From now on, every Monday I will join John at The Book Mine Set and others for “Short Story Monday” and will try to post a short-story review or a thought on the short-story genre.
For this first post, I have chosen a story by Alison Moore, “When the Door Closed, It Was Dark”. But first, let me tell you a few words about this chapbook. It is published by Nightjar, a small press in Manchester. Every six months, Nightjar Press publishes two chapbooks. There are only 200 or 300 copies of each title and all are numbered and signed by the author. You can order them by contacting Nicholas Royle; a nice way to support a small press dedicated to the short story.
This story is set in a hot stuffy summer, which helps to create the suffocating atmosphere of the story. It made me feel really uncomfortable, which I guess is a sign of how successful the writing is. As the story progresses, it gets creepier and at no time do we get any relief.
Tina is a young woman from England. She has just arrived to some foreign country to work as an au pair for a family in mourning composed of the baby, Father, Uncle and Grandmother, who live in a flat reached by a steep outside staircase. Her difficulties to integrate the family are worsened by the fact that they have made sure there is no way of escape for her, taking her money and passport away from her. Tina is thus estranged from the family but also cut away from her own family and country, thus increasing the claustrophobia already present because “when the door closed, it was dark”.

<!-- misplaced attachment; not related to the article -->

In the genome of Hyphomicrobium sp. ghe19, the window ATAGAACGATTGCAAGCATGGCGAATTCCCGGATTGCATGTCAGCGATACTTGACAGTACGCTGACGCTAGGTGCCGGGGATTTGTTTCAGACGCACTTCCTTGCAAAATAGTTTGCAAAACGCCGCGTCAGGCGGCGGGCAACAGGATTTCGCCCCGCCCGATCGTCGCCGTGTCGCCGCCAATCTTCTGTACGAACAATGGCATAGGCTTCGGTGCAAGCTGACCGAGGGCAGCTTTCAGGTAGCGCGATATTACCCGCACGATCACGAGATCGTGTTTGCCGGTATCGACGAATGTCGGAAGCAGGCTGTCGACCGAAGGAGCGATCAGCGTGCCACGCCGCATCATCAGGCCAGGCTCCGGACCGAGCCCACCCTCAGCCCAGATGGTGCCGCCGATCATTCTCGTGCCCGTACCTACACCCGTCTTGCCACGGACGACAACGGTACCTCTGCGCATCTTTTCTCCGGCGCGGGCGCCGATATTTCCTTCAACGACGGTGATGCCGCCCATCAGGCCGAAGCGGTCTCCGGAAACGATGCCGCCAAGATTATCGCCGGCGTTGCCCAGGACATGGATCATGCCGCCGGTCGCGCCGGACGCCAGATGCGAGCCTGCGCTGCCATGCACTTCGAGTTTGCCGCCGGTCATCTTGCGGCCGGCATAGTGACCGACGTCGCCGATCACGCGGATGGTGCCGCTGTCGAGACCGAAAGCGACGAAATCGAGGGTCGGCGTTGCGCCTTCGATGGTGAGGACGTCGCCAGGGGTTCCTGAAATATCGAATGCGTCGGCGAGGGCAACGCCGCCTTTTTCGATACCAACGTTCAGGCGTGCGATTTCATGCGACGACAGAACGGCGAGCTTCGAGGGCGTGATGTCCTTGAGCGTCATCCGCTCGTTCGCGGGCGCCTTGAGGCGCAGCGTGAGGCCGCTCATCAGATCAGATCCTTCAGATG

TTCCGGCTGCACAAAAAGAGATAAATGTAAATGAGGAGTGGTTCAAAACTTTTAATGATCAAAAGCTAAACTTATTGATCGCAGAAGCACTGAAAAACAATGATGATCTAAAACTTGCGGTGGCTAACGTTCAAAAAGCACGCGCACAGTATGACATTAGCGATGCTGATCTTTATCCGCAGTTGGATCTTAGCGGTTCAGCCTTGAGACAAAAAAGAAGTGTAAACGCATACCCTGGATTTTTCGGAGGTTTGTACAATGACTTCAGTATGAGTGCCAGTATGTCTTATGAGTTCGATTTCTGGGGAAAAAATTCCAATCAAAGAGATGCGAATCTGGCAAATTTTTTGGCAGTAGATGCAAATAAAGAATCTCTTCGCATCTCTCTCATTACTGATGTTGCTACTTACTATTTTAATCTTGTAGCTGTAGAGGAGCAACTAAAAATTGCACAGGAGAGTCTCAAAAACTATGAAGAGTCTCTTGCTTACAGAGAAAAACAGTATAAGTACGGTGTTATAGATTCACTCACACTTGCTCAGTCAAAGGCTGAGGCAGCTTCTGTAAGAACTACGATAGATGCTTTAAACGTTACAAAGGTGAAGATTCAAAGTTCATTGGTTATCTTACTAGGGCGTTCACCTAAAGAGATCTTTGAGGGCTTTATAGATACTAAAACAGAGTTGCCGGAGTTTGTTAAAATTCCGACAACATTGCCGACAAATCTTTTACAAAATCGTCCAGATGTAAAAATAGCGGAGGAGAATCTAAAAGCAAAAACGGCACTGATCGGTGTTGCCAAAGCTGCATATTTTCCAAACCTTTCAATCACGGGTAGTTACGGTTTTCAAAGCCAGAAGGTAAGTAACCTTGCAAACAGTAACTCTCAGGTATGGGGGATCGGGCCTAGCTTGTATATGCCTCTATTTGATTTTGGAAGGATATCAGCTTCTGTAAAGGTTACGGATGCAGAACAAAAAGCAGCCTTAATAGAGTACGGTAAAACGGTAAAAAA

At some point, Tina muses: “She recalled reading somewhere that if a woman is carrying a cup of tea down the stairs and falls, she won’t drop the cup because she will think it’s a baby”; indeed…
The end of the story brings you back to its beginning. The story remains open-ended; yet, there are just enough clues through the narrative to allow the reader to come to some interpretation, though not to a closure. As soon as I finished the story, I wanted to read it again in order to appreciate all the significance present in each carefully-chosen word. This, I believe, shows how well crafted this story is.